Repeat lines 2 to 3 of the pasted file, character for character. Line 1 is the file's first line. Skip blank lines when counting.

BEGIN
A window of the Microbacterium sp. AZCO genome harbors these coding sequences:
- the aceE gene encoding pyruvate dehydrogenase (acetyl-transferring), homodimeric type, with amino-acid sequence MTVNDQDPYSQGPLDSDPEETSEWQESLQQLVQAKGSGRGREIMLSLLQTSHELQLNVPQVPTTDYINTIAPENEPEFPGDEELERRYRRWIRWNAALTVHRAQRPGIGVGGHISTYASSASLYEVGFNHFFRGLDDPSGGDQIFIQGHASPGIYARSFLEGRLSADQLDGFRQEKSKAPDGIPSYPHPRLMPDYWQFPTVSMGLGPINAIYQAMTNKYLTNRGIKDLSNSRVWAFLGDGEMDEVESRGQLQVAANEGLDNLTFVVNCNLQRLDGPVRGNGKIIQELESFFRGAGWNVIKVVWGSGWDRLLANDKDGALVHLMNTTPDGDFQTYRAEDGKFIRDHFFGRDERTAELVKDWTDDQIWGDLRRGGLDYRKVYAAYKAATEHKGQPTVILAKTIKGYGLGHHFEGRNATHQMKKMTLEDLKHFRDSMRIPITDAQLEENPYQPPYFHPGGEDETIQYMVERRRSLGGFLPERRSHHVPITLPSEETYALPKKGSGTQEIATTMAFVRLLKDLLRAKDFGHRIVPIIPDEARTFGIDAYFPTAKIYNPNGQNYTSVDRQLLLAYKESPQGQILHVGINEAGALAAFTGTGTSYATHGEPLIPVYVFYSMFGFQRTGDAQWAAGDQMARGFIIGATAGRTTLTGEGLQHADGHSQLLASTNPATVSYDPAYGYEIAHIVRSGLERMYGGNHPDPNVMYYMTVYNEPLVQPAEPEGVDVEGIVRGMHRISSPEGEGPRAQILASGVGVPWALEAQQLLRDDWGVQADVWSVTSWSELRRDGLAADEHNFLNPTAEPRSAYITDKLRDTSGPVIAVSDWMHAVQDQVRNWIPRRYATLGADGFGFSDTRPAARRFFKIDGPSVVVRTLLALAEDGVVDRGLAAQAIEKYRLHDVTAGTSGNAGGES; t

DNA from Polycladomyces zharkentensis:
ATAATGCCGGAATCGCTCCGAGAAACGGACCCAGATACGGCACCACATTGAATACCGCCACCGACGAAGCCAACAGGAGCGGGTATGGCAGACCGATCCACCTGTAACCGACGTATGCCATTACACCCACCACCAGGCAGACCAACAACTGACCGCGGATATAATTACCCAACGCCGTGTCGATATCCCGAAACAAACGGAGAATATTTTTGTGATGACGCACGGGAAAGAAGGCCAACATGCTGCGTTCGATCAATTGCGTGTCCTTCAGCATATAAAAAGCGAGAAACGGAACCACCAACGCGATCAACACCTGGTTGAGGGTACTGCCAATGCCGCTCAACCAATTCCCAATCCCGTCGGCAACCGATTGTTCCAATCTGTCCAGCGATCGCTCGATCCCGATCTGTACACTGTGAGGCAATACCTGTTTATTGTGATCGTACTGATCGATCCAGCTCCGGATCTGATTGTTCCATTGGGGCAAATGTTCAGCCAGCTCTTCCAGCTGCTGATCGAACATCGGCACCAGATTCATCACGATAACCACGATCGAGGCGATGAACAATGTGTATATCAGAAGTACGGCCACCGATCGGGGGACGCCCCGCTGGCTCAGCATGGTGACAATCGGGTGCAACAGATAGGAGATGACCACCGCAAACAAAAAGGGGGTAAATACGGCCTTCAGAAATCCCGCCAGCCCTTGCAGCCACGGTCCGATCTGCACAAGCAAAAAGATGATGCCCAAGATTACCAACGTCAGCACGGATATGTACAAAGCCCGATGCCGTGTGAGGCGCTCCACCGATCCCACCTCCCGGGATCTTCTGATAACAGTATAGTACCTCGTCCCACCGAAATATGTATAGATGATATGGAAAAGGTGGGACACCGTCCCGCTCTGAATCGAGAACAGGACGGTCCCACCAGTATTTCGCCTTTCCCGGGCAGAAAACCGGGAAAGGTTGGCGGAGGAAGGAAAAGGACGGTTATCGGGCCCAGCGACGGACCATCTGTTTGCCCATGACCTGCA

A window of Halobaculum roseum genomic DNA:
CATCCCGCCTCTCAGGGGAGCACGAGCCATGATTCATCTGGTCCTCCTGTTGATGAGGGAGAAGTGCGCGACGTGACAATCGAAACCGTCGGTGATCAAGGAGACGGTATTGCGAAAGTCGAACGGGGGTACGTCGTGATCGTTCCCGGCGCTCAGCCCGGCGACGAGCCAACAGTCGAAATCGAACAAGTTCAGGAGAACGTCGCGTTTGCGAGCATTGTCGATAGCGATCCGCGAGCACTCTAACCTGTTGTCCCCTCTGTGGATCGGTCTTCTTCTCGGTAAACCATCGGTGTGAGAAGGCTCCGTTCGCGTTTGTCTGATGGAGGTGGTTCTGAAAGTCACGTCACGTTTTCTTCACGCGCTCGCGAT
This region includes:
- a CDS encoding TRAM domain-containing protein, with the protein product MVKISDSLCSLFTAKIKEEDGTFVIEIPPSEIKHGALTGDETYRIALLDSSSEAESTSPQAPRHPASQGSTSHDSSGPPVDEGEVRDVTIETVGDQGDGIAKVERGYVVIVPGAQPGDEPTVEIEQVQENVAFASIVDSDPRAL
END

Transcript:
- the aceE gene encoding pyruvate dehydrogenase (acetyl-transferring), homodimeric type, with amino-acid sequence MTVNDQDPYSQGPLDSDPEETSEWQESLQQLVQAKGSGRGREIMLSLLQTSHELQLNVPQVPTTDYINTIAPENEPEFPGDEELERRYRRWIRWNAALTVHRAQRPGIGVGGHISTYASSASLYEVGFNHFFRGLDDPSGGDQIFIQGHASPGIYARSFLEGRLSADQLDGFRQEKSKAPDGIPSYPHPRLMPDYWQFPTVSMGLGPINAIYQAMTNKYLTNRGIKDLSNSRVWAFLGDGEMDEVESRGQLQVAANEGLDNLTFVVNCNLQRLDGPVRGNGKIIQELESFFRGAGWNVIKVVWGSGWDRLLANDKDGALVHLMNTTPDGDFQTYRAEDGKFIRDHFFGRDERTAELVKDWTDDQIWGDLRRGGLDYRKVYAAYKAATEHKGQPTVILAKTIKGYGLGHHFEGRNATHQMKKMTLEDLKHFRDSMRIPITDAQLEENPYQPPYFHPGGEDETIQYMVERRRSLGGFLPERRSHHVPITLPSEETYALPKKGSGTQEIATTMAFVRLLKDLLRAKDFGHRIVPIIPDEARTFGIDAYFPTAKIYNPNGQNYTSVDRQLLLAYKESPQGQILHVGINEAGALAAFTGTGTSYATHGEPLIPVYVFYSMFGFQRTGDAQWAAGDQMARGFIIGATAGRTTLTGEGLQHADGHSQLLASTNPATVSYDPAYGYEIAHIVRSGLERMYGGNHPDPNVMYYMTVYNEPLVQPAEPEGVDVEGIVRGMHRISSPEGEGPRAQILASGVGVPWALEAQQLLRDDWGVQADVWSVTSWSELRRDGLAADEHNFLNPTAEPRSAYITDKLRDTSGPVIAVSDWMHAVQDQVRNWIPRRYATLGADGFGFSDTRPAARRFFKIDGPSVVVRTLLALAEDGVVDRGLAAQAIEKYRLHDVTAGTSGNAGGES; t

DNA from Polycladomyces zharkentensis: